Zen On Dirt

Time on the Kaibab

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Today is Thursday, which means that we’ve been up on the Kaibab Plateau for two weeks now. Which to me, seems completely crazy. I talked to my mom about a week ago to firm up plans about watching their dogs in Boulder in late June. She was on the bus to the airport and wanted to tell me about the dog training exercises I needed to do with Sparkles when I got there.

“Just tell me when you get back from this trip,” I said.

“I’m not coming back before you show up, this is my last chance to tell you,” she replied. “Dad leaves next Thursday, you need to negotiate with your brother on when you show up. ”

I did a quick double take at the calendar. How did it get to be June 10th already?

When we got back from our Kaibab Monstercross bikepack, we had the chance to rest the legs for a little bit. Which has been good, because we’ve definitely been pushing the limits between solid periods of rest.

And we were tired.

The Scamp was out of power (and Tour Divide was starting, so Scott needed to be at his computer), so we sucked it up and took it over to the RV park just down the road from Jacob Lake. We plugged it (and our spare big battery, and our phones, and computers, and small batteries) in at 9am and let everything charge for 25 hours. For $36. We like to say how our utility bill consists of propane, of which we go through about $10 per month, and this added bill was the kick in the ass we needed to decide that we really needed more solar. We’ve paid for four nights of camping since leaving Tucson. This was the first time that it was due to power needs. That’s pretty good.

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Camp grounds and RV parks are always interesting experiences, and we had a lesbian couple in an Airstream as neighbors on one side. They’d spent the last 10 years caring for one of their mothers, who’d just passed away at 100, and now they were going to hit the road, on their way to the Delores River to go flyfishing.

Our other neighbors were a pair of older Texans in a GIANT RV. They bickered a lot. And were really pissed off by the fact that there weren’t any pull-thru sites at the park and that they had to back their behemoth of a trailer into a small space. They only ran into the picnic table once in the process…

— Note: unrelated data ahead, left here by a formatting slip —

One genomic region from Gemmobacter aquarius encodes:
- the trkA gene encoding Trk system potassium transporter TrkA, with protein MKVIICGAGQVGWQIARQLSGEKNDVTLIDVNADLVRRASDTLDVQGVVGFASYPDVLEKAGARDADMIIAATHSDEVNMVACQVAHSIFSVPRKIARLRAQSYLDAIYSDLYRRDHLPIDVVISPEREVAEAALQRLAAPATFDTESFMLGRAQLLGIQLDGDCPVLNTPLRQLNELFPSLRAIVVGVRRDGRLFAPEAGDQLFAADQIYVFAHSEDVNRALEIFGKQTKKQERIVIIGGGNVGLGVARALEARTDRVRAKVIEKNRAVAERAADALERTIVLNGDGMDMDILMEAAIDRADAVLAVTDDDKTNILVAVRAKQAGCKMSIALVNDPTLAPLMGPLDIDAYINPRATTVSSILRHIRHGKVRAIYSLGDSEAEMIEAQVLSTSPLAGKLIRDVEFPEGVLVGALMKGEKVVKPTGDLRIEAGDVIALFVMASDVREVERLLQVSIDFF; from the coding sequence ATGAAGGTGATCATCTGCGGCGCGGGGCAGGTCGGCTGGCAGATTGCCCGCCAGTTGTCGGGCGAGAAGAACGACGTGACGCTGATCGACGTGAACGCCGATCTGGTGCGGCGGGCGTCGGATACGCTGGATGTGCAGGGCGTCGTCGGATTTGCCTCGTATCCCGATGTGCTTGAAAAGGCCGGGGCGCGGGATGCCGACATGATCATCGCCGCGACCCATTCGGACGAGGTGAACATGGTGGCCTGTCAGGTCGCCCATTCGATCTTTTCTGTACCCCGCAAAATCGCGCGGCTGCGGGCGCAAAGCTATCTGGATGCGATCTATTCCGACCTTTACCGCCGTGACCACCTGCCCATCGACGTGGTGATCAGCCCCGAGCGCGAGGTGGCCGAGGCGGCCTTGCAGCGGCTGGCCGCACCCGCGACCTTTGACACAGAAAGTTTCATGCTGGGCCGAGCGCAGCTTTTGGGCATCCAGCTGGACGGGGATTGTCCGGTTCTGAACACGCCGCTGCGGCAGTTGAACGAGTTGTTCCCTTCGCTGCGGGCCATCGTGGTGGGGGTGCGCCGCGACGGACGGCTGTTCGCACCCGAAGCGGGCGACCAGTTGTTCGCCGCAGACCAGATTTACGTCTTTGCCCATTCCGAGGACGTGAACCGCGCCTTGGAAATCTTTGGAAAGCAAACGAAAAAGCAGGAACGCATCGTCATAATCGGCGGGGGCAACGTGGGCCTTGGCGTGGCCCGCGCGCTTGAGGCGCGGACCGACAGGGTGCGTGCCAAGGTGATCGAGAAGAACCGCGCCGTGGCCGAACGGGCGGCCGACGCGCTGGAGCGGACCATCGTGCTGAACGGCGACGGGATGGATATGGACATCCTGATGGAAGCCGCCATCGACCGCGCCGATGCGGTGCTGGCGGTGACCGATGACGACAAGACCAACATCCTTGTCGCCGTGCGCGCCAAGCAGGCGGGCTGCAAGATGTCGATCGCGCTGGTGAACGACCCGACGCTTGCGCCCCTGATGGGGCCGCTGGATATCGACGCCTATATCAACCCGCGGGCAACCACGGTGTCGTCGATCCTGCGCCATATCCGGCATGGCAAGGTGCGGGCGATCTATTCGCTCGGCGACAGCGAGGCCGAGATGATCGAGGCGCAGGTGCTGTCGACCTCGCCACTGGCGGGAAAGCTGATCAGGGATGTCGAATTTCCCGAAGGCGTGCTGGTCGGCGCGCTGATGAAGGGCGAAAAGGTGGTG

After 25 hours, we were happy to move back into the woods. Into the quiet where our neighbors consist of a herd of deer, countless robins, a few pigmy nuthatches, and some woodpeckers. It’s the type of place where you can take fully nekkid solar showers and not worry about anyone coming by.

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The closest and easiest way to recreate from our campsite was to ride the AZT. We opted for north for 10 miles, then back on roads. It really is beautiful trail up there.

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The north rim of the Grand Canyon is about 40 miles down the road. Normally, I’d feel bad about driving 80 miles to recreate, but the north rim is so inaccessible from anywhere, 40 miles really isn’t that bad. And we’re as close as we can get without losing cell reception.

We spied a trail on the map that looked like it paralleled the rim of the canyon from Point Imperial towards the Nankoweep trail.

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We ended up bushwacking out to a little point to see the view, leading to a much more adventuresome day than we’d first anticipated.

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We saw all of 4 people in the 10 miles. If you think National Parks are too crowded, you’re doing it wrong.

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The next day, itching for a run, I returned to the main corridor trail while Scott went on a bike adventure that only Scott could appreciate.